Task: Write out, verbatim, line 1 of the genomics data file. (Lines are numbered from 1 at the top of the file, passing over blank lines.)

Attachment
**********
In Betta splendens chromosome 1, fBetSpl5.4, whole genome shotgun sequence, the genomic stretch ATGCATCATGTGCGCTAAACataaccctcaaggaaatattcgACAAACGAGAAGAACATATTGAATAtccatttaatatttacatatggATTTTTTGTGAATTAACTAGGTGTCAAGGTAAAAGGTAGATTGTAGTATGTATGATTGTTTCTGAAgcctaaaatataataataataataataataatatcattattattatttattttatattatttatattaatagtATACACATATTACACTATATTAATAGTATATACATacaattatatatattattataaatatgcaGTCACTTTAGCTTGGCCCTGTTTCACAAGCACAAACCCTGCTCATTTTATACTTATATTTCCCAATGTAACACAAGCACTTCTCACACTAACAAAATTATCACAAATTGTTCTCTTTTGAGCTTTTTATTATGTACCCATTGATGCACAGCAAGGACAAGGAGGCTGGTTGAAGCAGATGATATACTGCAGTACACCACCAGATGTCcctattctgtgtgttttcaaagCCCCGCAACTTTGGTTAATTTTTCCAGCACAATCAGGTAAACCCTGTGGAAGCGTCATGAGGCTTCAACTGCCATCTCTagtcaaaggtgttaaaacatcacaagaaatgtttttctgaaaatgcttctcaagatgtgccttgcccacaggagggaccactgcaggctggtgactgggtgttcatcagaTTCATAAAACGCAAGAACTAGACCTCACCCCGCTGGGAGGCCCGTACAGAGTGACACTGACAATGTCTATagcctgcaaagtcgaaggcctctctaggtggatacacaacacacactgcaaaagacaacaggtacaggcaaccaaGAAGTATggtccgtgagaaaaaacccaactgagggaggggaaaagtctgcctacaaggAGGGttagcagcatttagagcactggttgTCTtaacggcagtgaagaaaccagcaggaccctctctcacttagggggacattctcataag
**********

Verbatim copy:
In Betta splendens chromosome 1, fBetSpl5.4, whole genome shotgun sequence, the genomic stretch ATGCATCATGTGCGCTAAACataaccctcaaggaaatattcgACAAACGAGAAGAACATATTGAATAtccatttaatatttacatatggATTTTTTGTGAATTAACTAGGTGTCAAGGTAAAAGGTAGATTGTAGTATGTATGATTGTTTCTGAAgcctaaaatataataataataataataataatatcattattattatttattttatattatttatattaatagtATACACATATTACACTATATTAATAGTATATACATacaattatatatattattataaatatgcaGTCACTTTAGCTTGGCCCTGTTTCACAAGCACAAACCCTGCTCATTTTATACTTATATTTCCCAATGTAACACAAGCACTTCTCACACTAACAAAATTATCACAAATTGTTCTCTTTTGAGCTTTTTATTATGTACCCATTGATGCACAGCAAGGACAAGGAGGCTGGTTGAAGCAGATGATATACTGCAGTACACCACCAGATGTCcctattctgtgtgttttcaaagCCCCGCAACTTTGGTTAATTTTTCCAGCACAATCAGGTAAACCCTGTGGAAGCGTCATGAGGCTTCAACTGCCATCTCTagtcaaaggtgttaaaacatcacaagaaatgtttttctgaaaatgcttctcaagatgtgccttgcccacaggagggaccactgcaggctggtgactgggtgttcatcagaTTCATAAAACGCAAGAACTAGACCTCACCCCGCTGGGAGGCCCGTACAGAGTGACACTGACAATGTCTATagcctgcaaagtcgaaggcctctctaggtggatacacaacacacactgcaaaagacaacaggtacaggcaaccaaGAAGTATggtccgtgagaaaaaacccaactgagggaggggaaaagtctgcctacaaggAGGGttagcagcatttagagcactggttgTCTtaacggcagtgaagaaaccagcaggaccctctctcacttagggggacattctcataag